Although theoretical considerations suggest that a considerable portion of human altruism is driven by concerns about reputation, few experimental studies have examined the psychological correlates of individual decisions in real-life situations. Here we demonstrate that more subjects were willing to give assistance to unfamiliar people in need if they could make their charity offers in the presence of their group mates than in a situation where the offers remained concealed from others. In return, those who were willing to participate in a particular charitable activity received significantly higher scores than others on scales measuring sympathy and trustworthiness. Finally, a multiple regression analysis revealed that while several personality and behavior traits (cooperative ability, Machiavellianism, sensitivity to norms, and sex) play a role in the development of prosocial behavior, the possibility of gaining reputation within the group remains a measurable determinant of charitable behavior.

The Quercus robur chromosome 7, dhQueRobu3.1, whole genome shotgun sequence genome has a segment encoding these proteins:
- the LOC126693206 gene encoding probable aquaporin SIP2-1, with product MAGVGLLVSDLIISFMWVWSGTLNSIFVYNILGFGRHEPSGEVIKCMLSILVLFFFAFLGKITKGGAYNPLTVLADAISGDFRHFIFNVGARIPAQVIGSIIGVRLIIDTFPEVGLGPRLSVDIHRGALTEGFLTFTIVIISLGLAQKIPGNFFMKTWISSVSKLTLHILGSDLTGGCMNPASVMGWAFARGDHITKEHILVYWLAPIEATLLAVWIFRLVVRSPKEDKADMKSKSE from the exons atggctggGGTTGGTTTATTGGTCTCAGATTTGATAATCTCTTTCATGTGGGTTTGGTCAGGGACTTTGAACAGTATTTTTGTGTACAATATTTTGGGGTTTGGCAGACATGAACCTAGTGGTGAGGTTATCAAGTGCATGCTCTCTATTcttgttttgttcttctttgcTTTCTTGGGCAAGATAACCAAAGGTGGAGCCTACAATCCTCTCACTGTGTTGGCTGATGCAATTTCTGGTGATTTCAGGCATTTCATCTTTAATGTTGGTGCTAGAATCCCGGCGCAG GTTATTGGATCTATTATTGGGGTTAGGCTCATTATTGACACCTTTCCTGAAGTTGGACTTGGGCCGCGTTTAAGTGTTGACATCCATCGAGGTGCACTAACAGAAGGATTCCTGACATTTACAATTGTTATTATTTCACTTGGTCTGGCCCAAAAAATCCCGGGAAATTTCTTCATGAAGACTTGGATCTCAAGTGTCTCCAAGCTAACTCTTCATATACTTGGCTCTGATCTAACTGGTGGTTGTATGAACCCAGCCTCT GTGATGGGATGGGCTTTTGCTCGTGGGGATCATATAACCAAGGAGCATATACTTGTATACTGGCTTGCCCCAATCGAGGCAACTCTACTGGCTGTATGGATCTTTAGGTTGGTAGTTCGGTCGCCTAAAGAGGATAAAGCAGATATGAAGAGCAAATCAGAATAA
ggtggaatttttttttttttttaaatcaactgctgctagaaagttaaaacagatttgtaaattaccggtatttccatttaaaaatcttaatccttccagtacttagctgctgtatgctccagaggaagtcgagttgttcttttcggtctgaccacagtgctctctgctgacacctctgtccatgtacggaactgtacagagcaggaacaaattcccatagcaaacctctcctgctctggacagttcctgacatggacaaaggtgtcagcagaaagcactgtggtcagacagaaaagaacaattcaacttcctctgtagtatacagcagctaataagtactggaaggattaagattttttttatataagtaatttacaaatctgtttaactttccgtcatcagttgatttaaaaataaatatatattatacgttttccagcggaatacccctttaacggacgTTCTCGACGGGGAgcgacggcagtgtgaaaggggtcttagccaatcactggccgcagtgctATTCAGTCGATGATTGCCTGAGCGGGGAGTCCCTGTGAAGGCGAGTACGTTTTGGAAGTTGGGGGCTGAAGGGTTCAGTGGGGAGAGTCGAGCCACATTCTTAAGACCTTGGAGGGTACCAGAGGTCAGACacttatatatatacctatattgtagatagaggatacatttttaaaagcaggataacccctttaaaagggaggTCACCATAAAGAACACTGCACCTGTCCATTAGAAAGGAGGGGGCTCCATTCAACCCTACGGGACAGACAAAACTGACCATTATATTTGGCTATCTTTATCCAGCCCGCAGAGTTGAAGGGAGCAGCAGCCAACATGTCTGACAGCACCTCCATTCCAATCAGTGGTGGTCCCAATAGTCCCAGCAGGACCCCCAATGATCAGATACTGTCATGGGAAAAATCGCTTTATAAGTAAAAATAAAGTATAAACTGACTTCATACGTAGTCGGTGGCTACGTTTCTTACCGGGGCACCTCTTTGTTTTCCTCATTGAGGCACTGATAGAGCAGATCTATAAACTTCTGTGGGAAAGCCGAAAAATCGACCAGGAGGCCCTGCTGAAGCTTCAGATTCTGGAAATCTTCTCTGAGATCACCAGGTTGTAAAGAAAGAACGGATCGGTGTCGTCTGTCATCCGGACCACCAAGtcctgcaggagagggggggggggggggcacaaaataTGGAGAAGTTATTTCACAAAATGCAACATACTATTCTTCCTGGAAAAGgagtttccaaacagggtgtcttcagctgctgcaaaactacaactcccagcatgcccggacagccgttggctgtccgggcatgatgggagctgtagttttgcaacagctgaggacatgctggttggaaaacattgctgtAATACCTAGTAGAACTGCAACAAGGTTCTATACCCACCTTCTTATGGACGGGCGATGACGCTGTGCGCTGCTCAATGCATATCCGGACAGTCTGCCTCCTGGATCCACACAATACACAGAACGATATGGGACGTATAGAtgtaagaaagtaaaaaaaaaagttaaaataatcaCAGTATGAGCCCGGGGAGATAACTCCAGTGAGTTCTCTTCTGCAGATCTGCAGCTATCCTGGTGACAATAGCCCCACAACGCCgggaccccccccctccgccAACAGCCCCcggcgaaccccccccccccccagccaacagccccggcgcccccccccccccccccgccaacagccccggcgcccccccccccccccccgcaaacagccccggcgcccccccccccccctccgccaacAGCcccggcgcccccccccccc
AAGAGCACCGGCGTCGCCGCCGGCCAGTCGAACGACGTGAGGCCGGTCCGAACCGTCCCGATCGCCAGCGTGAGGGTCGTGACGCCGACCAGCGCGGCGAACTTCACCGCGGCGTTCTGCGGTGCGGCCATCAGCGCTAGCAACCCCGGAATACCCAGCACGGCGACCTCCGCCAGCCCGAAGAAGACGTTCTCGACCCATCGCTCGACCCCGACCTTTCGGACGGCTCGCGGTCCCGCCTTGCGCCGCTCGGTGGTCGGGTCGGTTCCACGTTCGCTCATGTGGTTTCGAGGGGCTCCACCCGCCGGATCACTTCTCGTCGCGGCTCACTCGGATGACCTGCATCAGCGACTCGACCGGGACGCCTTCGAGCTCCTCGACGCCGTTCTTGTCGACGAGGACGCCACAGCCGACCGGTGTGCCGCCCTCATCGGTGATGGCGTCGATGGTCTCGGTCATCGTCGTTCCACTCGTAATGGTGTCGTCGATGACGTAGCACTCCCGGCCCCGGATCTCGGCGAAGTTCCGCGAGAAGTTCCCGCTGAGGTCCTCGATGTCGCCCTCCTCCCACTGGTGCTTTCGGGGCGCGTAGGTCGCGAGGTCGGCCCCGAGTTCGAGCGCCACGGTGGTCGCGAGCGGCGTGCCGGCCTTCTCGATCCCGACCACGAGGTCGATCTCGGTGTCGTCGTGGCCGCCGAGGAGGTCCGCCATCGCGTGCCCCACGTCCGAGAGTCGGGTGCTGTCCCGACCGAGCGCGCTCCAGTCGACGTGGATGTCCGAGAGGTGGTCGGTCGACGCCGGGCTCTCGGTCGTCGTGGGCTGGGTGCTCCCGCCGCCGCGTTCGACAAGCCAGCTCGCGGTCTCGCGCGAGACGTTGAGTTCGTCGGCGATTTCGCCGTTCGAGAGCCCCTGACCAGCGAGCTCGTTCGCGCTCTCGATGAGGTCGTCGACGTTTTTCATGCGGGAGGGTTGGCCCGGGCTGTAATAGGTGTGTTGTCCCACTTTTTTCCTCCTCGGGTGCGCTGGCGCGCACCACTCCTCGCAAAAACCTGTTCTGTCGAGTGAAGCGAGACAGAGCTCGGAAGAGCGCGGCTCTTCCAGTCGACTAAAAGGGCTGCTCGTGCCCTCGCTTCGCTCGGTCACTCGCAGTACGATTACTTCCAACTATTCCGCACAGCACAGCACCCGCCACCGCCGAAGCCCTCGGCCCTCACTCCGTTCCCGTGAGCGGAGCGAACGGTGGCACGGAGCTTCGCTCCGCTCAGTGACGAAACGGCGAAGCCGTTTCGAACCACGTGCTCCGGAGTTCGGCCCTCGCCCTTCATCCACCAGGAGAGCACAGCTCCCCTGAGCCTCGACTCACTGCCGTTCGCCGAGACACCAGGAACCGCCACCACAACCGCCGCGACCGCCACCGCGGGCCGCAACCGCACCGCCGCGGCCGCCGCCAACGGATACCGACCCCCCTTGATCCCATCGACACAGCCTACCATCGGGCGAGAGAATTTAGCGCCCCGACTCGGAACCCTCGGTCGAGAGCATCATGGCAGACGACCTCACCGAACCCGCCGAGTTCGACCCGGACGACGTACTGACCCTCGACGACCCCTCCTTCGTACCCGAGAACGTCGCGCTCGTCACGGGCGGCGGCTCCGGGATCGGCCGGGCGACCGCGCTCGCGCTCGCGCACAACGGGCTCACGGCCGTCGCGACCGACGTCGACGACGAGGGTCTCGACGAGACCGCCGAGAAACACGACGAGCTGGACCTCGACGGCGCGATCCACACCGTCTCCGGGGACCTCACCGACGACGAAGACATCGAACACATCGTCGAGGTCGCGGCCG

|Number of pages||8|
|Journal||Evolution and Human Behavior|
|Publication status||Published - Jul 1 2007|
ASJC Scopus subject areas
- Ecology, Evolution, Behavior and Systematics
- Experimental and Cognitive Psychology
- Arts and Humanities (miscellaneous)